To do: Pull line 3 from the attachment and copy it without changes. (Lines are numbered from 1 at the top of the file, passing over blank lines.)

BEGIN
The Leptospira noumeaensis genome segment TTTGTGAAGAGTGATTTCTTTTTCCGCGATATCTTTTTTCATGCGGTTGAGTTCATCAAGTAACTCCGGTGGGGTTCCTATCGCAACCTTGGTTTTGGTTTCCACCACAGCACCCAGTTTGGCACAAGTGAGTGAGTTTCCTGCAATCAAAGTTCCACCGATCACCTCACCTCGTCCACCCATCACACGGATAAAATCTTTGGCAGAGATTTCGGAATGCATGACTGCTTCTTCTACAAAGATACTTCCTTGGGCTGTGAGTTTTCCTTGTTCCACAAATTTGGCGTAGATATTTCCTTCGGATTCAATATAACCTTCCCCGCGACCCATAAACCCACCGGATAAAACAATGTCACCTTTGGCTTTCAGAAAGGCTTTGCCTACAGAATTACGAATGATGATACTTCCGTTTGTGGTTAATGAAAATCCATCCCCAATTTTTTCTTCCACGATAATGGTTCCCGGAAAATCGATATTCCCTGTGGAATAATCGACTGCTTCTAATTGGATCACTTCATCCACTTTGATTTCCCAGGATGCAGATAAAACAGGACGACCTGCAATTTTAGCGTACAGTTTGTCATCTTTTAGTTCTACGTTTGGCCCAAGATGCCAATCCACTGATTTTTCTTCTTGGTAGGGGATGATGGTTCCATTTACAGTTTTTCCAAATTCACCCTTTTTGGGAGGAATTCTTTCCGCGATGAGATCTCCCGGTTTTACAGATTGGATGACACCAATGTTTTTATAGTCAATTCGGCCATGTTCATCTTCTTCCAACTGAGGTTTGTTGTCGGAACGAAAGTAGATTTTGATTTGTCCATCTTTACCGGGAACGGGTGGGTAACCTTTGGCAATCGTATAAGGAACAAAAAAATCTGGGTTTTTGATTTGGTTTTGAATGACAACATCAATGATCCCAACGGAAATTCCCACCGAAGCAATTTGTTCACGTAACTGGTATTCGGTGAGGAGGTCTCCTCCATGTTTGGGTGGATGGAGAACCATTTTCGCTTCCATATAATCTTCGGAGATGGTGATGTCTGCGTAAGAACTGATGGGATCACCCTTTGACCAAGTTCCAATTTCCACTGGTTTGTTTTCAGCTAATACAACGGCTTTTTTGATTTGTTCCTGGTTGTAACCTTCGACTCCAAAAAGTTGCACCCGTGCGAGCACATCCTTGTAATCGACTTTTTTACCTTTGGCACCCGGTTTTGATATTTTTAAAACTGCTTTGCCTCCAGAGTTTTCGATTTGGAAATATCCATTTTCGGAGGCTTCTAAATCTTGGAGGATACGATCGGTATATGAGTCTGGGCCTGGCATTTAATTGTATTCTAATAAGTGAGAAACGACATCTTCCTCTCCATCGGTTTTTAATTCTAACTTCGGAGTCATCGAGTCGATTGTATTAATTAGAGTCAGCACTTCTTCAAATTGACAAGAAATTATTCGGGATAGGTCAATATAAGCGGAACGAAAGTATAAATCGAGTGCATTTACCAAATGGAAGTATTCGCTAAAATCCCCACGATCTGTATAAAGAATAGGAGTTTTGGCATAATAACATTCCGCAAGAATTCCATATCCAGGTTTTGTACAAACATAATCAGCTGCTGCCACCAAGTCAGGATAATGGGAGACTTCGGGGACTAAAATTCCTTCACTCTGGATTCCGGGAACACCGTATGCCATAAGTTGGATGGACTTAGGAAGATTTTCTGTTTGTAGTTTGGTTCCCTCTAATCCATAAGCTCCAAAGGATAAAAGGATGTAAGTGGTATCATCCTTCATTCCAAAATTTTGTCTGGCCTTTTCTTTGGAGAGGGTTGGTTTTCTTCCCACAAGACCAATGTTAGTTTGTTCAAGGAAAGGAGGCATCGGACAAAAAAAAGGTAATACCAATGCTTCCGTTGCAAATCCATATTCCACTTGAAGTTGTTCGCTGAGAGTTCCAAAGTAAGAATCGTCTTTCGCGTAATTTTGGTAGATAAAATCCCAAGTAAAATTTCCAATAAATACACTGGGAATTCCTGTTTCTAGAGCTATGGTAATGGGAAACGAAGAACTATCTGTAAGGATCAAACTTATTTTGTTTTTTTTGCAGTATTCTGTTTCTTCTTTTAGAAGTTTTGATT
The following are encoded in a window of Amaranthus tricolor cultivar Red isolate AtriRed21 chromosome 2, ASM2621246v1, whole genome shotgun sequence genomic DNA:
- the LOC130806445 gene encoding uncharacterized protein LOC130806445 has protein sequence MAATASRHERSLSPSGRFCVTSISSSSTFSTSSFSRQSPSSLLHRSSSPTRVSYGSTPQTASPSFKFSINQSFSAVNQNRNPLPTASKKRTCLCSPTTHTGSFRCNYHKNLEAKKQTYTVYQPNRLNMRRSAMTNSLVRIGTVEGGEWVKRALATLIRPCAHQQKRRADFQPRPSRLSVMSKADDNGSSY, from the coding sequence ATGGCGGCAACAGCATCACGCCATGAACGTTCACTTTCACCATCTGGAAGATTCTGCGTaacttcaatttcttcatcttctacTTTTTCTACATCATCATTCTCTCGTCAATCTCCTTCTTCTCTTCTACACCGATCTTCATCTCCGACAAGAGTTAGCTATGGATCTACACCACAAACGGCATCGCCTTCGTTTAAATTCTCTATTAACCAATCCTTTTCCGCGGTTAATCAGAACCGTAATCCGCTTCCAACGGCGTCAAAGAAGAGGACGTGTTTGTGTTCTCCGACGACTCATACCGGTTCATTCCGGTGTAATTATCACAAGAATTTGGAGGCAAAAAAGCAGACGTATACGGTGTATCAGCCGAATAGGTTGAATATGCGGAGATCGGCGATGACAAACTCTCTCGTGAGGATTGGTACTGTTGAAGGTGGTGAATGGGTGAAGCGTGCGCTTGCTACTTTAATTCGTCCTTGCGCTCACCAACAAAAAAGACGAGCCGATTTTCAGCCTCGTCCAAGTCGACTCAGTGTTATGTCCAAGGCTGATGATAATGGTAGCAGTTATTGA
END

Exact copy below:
- the LOC130806445 gene encoding uncharacterized protein LOC130806445 has protein sequence MAATASRHERSLSPSGRFCVTSISSSSTFSTSSFSRQSPSSLLHRSSSPTRVSYGSTPQTASPSFKFSINQSFSAVNQNRNPLPTASKKRTCLCSPTTHTGSFRCNYHKNLEAKKQTYTVYQPNRLNMRRSAMTNSLVRIGTVEGGEWVKRALATLIRPCAHQQKRRADFQPRPSRLSVMSKADDNGSSY, from the coding sequence ATGGCGGCAACAGCATCACGCCATGAACGTTCACTTTCACCATCTGGAAGATTCTGCGTaacttcaatttcttcatcttctacTTTTTCTACATCATCATTCTCTCGTCAATCTCCTTCTTCTCTTCTACACCGATCTTCATCTCCGACAAGAGTTAGCTATGGATCTACACCACAAACGGCATCGCCTTCGTTTAAATTCTCTATTAACCAATCCTTTTCCGCGGTTAATCAGAACCGTAATCCGCTTCCAACGGCGTCAAAGAAGAGGACGTGTTTGTGTTCTCCGACGACTCATACCGGTTCATTCCGGTGTAATTATCACAAGAATTTGGAGGCAAAAAAGCAGACGTATACGGTGTATCAGCCGAATAGGTTGAATATGCGGAGATCGGCGATGACAAACTCTCTCGTGAGGATTGGTACTGTTGAAGGTGGTGAATGGGTGAAGCGTGCGCTTGCTACTTTAATTCGTCCTTGCGCTCACCAACAAAAAAGACGAGCCGATTTTCAGCCTCGTCCAAGTCGACTCAGTGTTATGTCCAAGGCTGATGATAATGGTAGCAGTTATTGA